They want to choose a collar that will best help them in this goal. And quickly discover that putting pressure on a standard collar doesn’t stop their dog from ignoring their pleas to ‘walk nicely’.
Several different types of collar have been invented in order to enable dog owners to ‘correct’ their dogs when they pull.
Prong collars and pinch collars have been designed that are uncomfortable and even painful when a dog leans into them.
The problem of course, is that pulling is often very rewarding for a dog (he gets nearer to the destination he likes). So collars usually have to be quite painful if they are to successfully stop the pulling.
Collars that can be used to pinch and choke dogs, are becoming less popular, as more and more dog owners want to train without using unpleasant aversives.
And fortunately there are now excellent ways of teaching a dog to walk nicely without using collars at all.
Here is the information you need to teach your dog not to pull you along the street:
And in the meantime you might find it helpful to have a strong pulling dog fitted with a body harness that will give you more control without damaging his neck.
Before you set off on a Labrador collar shopping expedition, you will need to think about sizes. And to know your Labrador neck size.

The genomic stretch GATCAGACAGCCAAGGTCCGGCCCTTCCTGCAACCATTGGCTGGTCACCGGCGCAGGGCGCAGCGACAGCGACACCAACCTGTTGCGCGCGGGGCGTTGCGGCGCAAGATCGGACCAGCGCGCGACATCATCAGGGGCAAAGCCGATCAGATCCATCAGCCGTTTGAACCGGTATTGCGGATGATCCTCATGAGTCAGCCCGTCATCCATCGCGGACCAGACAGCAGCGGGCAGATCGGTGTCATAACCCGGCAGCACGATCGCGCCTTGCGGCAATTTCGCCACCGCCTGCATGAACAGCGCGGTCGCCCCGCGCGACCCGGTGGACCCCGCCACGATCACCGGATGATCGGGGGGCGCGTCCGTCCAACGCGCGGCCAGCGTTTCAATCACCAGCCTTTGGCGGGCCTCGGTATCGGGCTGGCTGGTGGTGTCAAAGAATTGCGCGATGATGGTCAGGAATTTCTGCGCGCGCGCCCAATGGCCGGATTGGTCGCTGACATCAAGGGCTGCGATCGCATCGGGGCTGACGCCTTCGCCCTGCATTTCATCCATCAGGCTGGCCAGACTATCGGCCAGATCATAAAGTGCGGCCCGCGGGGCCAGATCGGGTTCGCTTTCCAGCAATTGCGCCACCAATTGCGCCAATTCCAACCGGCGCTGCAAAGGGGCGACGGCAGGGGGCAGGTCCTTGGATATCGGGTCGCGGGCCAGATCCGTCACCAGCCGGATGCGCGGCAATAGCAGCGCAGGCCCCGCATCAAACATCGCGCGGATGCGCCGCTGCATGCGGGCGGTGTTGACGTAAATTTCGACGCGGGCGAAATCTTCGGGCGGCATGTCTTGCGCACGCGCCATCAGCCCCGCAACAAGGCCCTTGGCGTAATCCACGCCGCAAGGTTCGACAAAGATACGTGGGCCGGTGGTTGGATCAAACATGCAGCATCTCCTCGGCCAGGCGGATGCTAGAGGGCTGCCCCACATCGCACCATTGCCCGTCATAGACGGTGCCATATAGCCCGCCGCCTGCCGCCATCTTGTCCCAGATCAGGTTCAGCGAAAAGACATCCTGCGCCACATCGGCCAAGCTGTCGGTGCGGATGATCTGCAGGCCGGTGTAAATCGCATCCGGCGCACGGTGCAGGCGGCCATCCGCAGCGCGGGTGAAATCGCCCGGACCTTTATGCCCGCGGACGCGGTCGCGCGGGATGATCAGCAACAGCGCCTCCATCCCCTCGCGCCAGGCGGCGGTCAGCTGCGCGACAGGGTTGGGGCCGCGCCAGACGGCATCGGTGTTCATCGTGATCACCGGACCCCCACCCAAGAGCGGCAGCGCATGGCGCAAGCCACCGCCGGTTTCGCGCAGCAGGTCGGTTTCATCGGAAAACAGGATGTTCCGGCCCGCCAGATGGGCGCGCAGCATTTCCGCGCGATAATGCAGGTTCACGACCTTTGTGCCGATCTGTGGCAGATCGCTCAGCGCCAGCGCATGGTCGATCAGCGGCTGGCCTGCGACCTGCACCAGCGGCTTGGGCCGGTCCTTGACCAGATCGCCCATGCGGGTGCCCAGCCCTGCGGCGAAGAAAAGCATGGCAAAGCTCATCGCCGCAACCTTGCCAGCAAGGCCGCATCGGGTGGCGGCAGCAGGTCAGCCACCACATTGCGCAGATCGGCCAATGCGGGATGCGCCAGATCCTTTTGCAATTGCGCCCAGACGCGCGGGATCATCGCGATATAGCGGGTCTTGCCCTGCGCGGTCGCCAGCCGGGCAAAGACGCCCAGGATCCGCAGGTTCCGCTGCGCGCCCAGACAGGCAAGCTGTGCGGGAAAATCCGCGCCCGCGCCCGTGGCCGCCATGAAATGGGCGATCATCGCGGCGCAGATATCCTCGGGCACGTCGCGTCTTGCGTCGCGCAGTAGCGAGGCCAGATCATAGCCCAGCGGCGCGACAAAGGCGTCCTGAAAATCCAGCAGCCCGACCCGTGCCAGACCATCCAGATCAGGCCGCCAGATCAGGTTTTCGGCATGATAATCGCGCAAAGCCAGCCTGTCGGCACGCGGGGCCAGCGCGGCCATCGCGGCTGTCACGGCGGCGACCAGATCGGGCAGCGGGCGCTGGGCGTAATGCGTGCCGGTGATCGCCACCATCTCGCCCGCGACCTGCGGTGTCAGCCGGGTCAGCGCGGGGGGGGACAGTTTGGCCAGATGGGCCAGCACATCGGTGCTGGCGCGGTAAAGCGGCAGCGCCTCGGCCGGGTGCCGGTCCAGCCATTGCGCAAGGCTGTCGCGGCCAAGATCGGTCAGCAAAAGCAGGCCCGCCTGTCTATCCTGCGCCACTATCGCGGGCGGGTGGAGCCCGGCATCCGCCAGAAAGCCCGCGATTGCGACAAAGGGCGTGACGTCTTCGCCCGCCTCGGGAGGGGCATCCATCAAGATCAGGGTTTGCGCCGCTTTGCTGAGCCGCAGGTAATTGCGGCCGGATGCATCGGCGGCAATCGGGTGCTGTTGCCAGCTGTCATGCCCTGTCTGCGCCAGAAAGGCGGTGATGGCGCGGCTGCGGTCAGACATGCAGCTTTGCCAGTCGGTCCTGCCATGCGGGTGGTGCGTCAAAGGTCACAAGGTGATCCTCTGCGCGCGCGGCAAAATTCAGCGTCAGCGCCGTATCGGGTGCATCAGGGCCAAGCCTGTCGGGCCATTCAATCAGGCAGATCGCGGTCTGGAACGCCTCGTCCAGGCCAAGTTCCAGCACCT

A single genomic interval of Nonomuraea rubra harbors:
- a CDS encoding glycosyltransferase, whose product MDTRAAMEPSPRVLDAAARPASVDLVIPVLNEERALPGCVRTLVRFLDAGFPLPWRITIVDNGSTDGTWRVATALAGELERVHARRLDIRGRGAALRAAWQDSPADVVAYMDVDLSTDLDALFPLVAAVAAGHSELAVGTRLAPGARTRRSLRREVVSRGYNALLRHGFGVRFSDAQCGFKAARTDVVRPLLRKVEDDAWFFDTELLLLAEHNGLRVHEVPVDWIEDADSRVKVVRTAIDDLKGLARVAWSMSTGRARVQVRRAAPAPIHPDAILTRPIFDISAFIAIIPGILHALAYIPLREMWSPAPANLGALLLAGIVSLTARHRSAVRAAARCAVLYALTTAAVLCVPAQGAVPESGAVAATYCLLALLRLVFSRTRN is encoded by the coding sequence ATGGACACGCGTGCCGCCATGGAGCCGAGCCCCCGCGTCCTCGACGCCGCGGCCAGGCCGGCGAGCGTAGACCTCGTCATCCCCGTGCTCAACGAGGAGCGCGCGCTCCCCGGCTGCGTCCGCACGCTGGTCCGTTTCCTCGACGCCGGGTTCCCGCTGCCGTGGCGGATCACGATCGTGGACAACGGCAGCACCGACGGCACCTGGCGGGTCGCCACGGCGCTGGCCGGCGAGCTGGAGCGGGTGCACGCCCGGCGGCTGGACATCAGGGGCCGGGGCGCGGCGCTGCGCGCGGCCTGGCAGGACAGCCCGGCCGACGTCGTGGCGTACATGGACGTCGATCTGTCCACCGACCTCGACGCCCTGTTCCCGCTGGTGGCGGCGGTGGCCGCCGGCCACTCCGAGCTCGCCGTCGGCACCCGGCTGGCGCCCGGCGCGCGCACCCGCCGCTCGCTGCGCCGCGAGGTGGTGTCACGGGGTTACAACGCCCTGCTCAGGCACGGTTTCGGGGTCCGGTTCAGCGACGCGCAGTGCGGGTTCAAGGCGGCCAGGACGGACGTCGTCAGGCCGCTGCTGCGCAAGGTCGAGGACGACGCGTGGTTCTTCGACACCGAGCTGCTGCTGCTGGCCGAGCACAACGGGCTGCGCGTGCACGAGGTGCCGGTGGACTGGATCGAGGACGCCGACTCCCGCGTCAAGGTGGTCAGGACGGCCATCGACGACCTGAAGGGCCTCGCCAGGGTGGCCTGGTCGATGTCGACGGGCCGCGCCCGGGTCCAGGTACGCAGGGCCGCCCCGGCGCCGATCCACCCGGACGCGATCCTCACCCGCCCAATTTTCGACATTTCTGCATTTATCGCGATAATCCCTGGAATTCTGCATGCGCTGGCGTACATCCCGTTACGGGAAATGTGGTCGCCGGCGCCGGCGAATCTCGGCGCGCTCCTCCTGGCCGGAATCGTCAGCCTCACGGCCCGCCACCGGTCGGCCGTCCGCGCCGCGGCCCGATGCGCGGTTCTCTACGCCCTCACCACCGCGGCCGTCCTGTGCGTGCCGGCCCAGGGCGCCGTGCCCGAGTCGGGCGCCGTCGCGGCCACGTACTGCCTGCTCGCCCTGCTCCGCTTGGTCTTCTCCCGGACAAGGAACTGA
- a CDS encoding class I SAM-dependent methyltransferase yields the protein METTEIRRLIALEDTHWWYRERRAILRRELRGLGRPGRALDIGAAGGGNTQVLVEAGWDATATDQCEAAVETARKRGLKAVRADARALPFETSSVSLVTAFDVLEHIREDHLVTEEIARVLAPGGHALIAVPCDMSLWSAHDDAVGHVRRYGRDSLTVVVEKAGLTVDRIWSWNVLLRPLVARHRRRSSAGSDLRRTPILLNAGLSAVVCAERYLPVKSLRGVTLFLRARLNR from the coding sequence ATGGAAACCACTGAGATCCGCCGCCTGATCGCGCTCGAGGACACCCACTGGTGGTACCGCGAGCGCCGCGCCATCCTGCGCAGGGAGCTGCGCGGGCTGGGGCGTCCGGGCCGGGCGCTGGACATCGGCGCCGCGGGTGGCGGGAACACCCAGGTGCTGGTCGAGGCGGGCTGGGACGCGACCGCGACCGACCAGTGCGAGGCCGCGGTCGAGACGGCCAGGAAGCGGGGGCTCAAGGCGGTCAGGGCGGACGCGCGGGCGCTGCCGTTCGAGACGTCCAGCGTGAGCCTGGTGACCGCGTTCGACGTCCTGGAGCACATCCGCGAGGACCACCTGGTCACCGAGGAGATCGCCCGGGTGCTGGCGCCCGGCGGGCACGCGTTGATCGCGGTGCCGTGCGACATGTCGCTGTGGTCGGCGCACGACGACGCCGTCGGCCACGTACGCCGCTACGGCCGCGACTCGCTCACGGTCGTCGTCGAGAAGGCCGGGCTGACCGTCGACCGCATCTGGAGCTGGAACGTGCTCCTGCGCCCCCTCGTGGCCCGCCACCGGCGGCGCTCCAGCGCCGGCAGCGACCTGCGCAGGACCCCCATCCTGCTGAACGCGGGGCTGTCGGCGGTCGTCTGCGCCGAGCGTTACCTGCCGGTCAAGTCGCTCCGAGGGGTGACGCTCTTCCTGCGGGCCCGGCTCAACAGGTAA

Labrador collar size
Not all collars are made in sizes large enough for an adult Lab.
And one adult Lab will not have the same neck size as another. So you do need to whip out your tape measure in order to avoid disappointment
Both my Labs have an 18 inch neck. They are medium build slim Labradors.
A classic stocky English Lab is likely to have a bigger neck so I’d say allow for 20 inches. But it really is best to measure.
If your dog is a wriggler, just get someone to dip their fingers in some butter and let the dog lick it off while you take his measurements!
Collars for adult Labs are usually about an inch wide – this allows enough space for a small ID plaque if desired.
What size collar for a Lab puppy?
Puppies grow so fast that your Lab’s baby collar won’t fit him for very long.
You’ll need to buy a collar at least 9 inches long, some puppies will need to start at 10 or more inches.
If you buy a puppy collar two or three inches longer than this it will last him a few weeks.
We have put together a collection of our favorite puppy collars to inspire you!
So what kind of collar should you buy? Leather? Fabric? Metal? Let’s take a look.
Which Labrador collar style?
We recommend that you buy your Labrador a flat collar with a buckle fastener.
We don’t recommend metal ‘choke chain’ collars or even half check (see training collars above).
Leather ones, like this Traditional Leather Collar are fine, but so are many strong man-made fabric collars.
You can choose one to suit your taste and wallet.
Leather and fabric collars are great, but they can get a bit ‘smelly’ as they age. Especially if your Lab likes to swim.